Could he have created an additional installation/partition and suggested ways to attempt recovery? Sure. Could she stick the drive in an enclosure and attempt recovery from the computer she was chatting from? Certainly. Did she want to listen when he informed her that repairing had no guarantee of succeeding and a high risk of destroying her data? Not really. Did the tech fulfill his duty and explore a reasonable number of options? Yes. The expectation that technicians are required to do absolutely everything they can to help you is absurd, especially when dealing with a corporate technician. Calling in a local technician who is unaffiliated with any mega-retailers would have probably caused her to incur cost, but would have had a higher chance of success.

    To reiterate what so many people have said above, there should be absolutely no expectation of data recovery when dealing with hard drives. There are few, if any, people who would keep only a single copy of their most important documents (e.g. tax forms, legal documents, insurance, etc), and even fewer who would keep them in a box next to the fireplace. I believe that’s a fair analogy to the reliability of hard drive reliability for precious information. Flash Drives are down to $20/gig, external magnetic is at $80/250gig, and blank dvd/cd media costs pennies. At the end of the day, blaming the technician does nothing more than point at a scapegoat.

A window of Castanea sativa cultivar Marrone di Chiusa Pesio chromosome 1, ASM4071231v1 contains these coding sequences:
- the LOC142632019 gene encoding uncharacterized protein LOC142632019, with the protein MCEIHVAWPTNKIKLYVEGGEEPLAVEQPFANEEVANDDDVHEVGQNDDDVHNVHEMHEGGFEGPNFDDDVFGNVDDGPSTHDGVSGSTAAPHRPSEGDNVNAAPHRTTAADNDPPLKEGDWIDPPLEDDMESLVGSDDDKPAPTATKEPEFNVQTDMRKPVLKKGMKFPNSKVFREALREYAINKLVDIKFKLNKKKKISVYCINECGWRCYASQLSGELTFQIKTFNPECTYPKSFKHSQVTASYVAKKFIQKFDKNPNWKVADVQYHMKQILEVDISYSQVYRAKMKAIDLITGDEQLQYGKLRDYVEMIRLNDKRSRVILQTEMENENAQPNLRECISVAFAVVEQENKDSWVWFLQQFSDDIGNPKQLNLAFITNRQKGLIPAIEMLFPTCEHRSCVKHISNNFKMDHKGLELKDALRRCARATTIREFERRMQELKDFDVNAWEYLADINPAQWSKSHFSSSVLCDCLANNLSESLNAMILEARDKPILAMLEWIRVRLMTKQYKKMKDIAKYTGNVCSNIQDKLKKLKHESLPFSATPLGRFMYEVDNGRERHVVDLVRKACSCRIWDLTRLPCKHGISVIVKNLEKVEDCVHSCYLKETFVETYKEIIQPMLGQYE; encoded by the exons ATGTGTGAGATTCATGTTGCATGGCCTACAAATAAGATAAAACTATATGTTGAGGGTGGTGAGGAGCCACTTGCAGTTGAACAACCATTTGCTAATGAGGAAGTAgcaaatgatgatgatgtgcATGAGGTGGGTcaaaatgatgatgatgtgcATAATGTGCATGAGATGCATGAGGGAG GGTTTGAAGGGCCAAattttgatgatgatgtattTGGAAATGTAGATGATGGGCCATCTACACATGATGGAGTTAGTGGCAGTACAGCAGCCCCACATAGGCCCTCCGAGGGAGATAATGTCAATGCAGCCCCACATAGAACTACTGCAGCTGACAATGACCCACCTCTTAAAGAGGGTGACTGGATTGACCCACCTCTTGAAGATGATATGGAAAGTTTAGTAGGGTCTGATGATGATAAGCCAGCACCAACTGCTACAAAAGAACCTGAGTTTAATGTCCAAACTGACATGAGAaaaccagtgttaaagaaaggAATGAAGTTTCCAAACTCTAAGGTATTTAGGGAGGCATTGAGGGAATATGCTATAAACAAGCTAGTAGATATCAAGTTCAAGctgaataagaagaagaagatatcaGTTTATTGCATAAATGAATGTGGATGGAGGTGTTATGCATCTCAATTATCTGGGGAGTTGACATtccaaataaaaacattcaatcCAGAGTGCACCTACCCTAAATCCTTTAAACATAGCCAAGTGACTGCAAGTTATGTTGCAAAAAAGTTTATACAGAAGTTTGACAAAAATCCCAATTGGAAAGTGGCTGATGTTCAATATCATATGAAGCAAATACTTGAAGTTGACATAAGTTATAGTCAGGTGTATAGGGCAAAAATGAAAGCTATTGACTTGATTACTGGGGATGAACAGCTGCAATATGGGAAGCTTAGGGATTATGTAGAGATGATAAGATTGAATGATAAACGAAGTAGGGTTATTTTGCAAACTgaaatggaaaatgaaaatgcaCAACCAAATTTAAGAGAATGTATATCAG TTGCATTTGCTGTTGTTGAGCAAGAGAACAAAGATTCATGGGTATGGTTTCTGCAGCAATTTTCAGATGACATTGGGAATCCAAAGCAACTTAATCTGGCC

26. Denada says:

    @bilge: That’s not entirely true: [support.microsoft.com]

  27. marike says:

    Dell’s chat support is actually really good and is better than what they’ve had in the past. I use it whenever I need to talk to tech support (to avoid trying to decipher through their accent) and not only do they volunteer their email address and phone number for problems that aren’t resolved or are still “open”, they will call me back (at the time I specify) when they find an answer or if I need to talk to them again.

    I will say, however, that they don’t come off as the friendliest folk – you can try to randomly chit chat with them while you’re waiting to reboot or something and they’ll steer the conversation back on track or they will try to be polite and just “:)”. But, in reality, I’m there for tech help and not a penpal, so I can’t fault them for keeping on topic.